Melting of West Antarctic icesheet as a result of global warming may lead to disappearance of three-fourths of Europe’s alpine glaciers by 2100 and an increase in sea levels by four metres by the year 3000, said a study.

The study which was published on Nature Geoscience on Sunday predicted that mountain glaciers and icecaps would shrink by 15-27 percent in volume terms on average by 2100.

Ice loss on such a scale may have substantial impacts on regional hydrology and water availability, it warned.

It also stated that some regions will be impacted more by climate change, taking into account the altitude of glaciers, the nature of the terrain and their vulnerability to localized warming.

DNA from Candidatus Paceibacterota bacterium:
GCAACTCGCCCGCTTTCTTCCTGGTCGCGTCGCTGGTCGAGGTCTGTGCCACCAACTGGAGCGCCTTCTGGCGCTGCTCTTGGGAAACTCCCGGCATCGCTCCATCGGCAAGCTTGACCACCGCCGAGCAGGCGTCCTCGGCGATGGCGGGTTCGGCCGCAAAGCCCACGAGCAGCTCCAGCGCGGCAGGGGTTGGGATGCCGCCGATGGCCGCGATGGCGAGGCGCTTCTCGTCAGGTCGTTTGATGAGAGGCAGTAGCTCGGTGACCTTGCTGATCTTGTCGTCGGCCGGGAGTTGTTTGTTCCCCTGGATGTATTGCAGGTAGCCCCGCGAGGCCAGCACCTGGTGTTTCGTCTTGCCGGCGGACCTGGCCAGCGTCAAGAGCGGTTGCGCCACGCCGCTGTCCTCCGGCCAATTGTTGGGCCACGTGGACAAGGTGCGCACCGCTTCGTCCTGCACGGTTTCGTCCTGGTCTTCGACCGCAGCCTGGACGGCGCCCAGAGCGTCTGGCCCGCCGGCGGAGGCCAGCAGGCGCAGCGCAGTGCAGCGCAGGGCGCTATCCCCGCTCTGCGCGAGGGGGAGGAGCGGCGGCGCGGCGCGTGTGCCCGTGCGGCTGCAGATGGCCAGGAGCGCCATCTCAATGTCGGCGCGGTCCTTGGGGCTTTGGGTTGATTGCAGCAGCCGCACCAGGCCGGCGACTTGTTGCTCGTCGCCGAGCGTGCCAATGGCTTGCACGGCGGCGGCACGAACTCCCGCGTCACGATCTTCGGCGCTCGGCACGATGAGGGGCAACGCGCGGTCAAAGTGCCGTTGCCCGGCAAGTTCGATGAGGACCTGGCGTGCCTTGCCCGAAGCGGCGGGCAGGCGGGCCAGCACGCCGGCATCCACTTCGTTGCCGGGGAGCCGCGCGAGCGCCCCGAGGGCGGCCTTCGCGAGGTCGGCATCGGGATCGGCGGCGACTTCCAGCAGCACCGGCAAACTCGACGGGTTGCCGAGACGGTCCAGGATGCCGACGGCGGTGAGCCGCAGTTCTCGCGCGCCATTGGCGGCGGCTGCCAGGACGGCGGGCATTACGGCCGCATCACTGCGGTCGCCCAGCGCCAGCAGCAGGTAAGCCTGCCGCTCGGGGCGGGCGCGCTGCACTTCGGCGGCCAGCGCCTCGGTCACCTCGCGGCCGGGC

In the case of New Zealand, the country is estimated to lose 65-79 percent of its glaciers while Europe’s alpine glaciers could be wiped out by 75 percent. On the other hand, Greenland is expected to see a glacial loss at around eight percent and at around 10 percent in high-mountain Asia.

Melting of glaciers will see world sea levels to rise on an average by 12 centimeters (five inches) by 2100, said the study.

However, the study did not cover the icesheets of Antarctica and Greenland, where 99 percent of Earth's fresh water is present. If anyone of the two icesheets were to melt drastically, sea levels could increase by metres submerging coastal cities.

The study was conducted by Geophysicists Valentina Radic and Regine Hock of the University of Alaska and it assumed that the Earth’s mean surface temperature to rise by 2.8 degrees Celsius (5.04 degrees Fahrenheit) during the 21st century.